By Chris Maher
[This story first appeared in the News Limited Sundays]
My sister had once stayed in a Roman convent and extolled its virtues: cheap, atmospheric and convenient.
So when I found myself heading for a mini stopover in Rome, it seemed the perfect way to become immediately immersed in one of the seminal, if not seminary, aspects of Roman life: the Church.
There are a number of Roman convents offering accommodation, varying considerably in price, curfews and level of austerity. Being a Catholic is not a pre-requisite (although unmarried couples are sometimes requested to stay in separate rooms). Some are close to the Vatican, some attached to churches, some have the inbuilt atmosphere of being woken not by the buzz of an alarm, but by the chanting of Matins hymns.
I chose the Domus Sessoriana, not a convent but a Benedictine monastery which has offered accommodation to pilgrims since the 11th century. It is attached to the Basilica Santa Croce, which has been variously a third century imperial palace, home to Constantine’s mother (St Helena) and in the fourth century became one of the first churches in Rome.
I anticipated a bed of slatted timber with a wooden pillow, up at dawn for matins and a breakfast of unleavened bread and water. I was in for a shock. There was a modest but neat foyer, complete with concierge, and after wandering the labyrinthine corridors I eventually came to my air-conditioned room which included cable TV and a mini-bar. Nothing too fancy, but everything you need.
In the morning I took the glass elevator to the ground floor, enjoying the art-show as I did. The lift-well is graced with the mesmerising 19th century biblical artworks of Pierre Lehoux, depicting the lives of saints and the powers of the archangels.
Going into the Basilica I immediately stumbled upon a mass service – something hard to avoid on a Roman Sunday. This was a joyful experience, with all the senses overwhelmed as the congregation held hands and sang without care, surrounded by the scent of white roses and white carnations, under the sun-strobed dome of the ancient basilica. It was a very family and community service, with a local gathering varying from stylish young men and women to relaxed children who talked quietly, sang and read books. But by the end I had a sore neck from craning at the amazing 15th century ceiling mosaics and frescoes, depicting the triumph of good over evil and the finding of the cross by St Helena.
An attached chapel houses relics and artworks. There stands a painfully realistic crucifix that makes Mel Gibson’s movie look tame, while on display are the relics including wood, a nail and the nameplate from the cross and – of all things – Saint Thomas’s finger. These were brought from Jerusalem by St Helena, together with the Israeli soil which lays under the 12th century ornate tiling.
The number 3 tram runs right past the basilica, the perfect way to take in the Roman sites. For a few euros, a transport pass allows you to hop on and off trams, buses and the metro as many times as you like. My first stop was at the cathedral of San Giovanni. Of course, mass was being celebrated – but a more grand variety than at Santa Croce. The Giovanni nave is guarded by towering statues which look like Roman gods, converted to Christianity and given saints names so as not to waste the marble.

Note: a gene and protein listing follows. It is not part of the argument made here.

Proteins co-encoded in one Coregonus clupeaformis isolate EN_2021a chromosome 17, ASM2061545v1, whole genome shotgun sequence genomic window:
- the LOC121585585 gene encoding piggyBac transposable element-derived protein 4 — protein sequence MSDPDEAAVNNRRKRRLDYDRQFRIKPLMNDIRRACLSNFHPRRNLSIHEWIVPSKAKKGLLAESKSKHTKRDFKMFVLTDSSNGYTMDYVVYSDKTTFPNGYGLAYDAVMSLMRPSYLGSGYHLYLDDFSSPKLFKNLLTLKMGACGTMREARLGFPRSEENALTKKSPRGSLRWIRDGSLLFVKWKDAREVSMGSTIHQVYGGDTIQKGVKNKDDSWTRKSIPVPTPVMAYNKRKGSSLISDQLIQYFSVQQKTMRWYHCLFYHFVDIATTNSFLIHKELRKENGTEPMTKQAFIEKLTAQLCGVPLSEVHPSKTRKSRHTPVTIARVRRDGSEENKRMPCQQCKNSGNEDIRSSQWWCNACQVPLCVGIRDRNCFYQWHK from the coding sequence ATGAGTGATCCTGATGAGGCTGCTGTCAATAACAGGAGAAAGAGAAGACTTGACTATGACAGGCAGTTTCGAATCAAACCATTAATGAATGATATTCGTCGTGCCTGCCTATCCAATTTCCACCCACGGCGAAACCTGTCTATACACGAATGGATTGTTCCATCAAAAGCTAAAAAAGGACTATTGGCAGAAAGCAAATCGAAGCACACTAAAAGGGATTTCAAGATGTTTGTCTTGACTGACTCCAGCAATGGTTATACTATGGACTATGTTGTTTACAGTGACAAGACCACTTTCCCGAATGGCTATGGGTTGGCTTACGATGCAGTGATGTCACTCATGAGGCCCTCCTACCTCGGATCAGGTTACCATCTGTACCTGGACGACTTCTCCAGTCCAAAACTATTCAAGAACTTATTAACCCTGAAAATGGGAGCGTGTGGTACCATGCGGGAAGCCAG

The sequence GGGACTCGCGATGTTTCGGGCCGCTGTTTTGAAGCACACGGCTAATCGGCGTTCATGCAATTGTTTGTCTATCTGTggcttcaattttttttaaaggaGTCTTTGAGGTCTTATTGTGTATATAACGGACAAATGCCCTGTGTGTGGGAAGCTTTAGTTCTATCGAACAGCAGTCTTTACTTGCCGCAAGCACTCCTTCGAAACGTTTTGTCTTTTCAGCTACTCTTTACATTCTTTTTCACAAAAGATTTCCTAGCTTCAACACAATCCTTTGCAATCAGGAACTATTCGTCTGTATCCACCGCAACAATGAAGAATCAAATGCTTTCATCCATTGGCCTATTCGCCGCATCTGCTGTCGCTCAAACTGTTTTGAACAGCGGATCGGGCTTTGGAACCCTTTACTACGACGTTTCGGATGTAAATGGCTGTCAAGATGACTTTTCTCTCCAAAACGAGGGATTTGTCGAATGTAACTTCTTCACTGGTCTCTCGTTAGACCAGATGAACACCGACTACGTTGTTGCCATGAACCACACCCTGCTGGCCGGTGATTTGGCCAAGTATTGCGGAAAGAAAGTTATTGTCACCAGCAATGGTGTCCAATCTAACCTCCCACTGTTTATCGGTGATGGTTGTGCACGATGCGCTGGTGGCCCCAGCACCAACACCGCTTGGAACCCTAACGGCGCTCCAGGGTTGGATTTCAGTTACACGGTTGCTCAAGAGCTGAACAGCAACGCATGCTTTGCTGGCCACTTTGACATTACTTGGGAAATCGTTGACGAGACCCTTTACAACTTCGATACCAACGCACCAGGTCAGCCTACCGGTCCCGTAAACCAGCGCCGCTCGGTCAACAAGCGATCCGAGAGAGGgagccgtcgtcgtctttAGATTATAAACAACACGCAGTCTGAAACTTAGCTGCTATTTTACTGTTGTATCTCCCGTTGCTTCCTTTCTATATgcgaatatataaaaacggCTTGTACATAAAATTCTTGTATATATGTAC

Outside, as seemingly outside every church in Rome, gypsies asked for money. Some perform for their fee, especially children who dance to an accompanying accordion.
The next stop was the Colosseum, where I met up with a walking tour guide I had booked on the internet before I left. Normally they cancel the tours if there are less than five people, but they let us go ahead even though there were only two Americans and myself. The Imperial Avenue is closed to traffic on a Sunday, so you can stroll through the entire historic quarter without fear of being run down by a casual Roman driver.
Serena, our guide, was entertaining and knowledgeable. She actually has a masters in archaeology, and was only moonlighting as a guide while waiting for her next archaeological dig.
Digging is something Romans find hard, she told us. Every-time they begin work on a new building site, they come across some ancient ruin and have to halt while it is excavated. No doubt that’s why this amazing city is only seven stories high, and interwoven at every corner with ruins dating back before Christ.
The 571 bus then took me to the Vatican to wander through St Peters, including a climb to the top, ascending the dizzying spiral staircase inside the walls of the dome, coming out at the summit to the best view possible of the Vatican and the surrounding cityscape.
Next door is the Vatican museum which features the most brilliant artwork in Christendom by Michelangelo, Raphael, Botticelli et al, including of course, the Sistine Chapel.
At the end of the experience my eyes suffered artistic overload. They wept from absorbing so much beauty in such a short space of time, through staring at the dazzling images from some of the greatest imaginations of the Renaissance.
But I couldn’t resist one last lingering look at a stunning glass painting of the Madonna and child. It was hard not to look beyond the religious significance to the artistic process itself. The model looked the spitting image of the actress Kate Hudson, though she was painted in the 16th century.
Nowadays beautiful women desire immortality on the big screen. In those days it was on the canvas, glass or plaster, courtesy of the great masters. Just like Rome itself. A beautiful city, immortalised by thousands of years of artistic and architectural genius.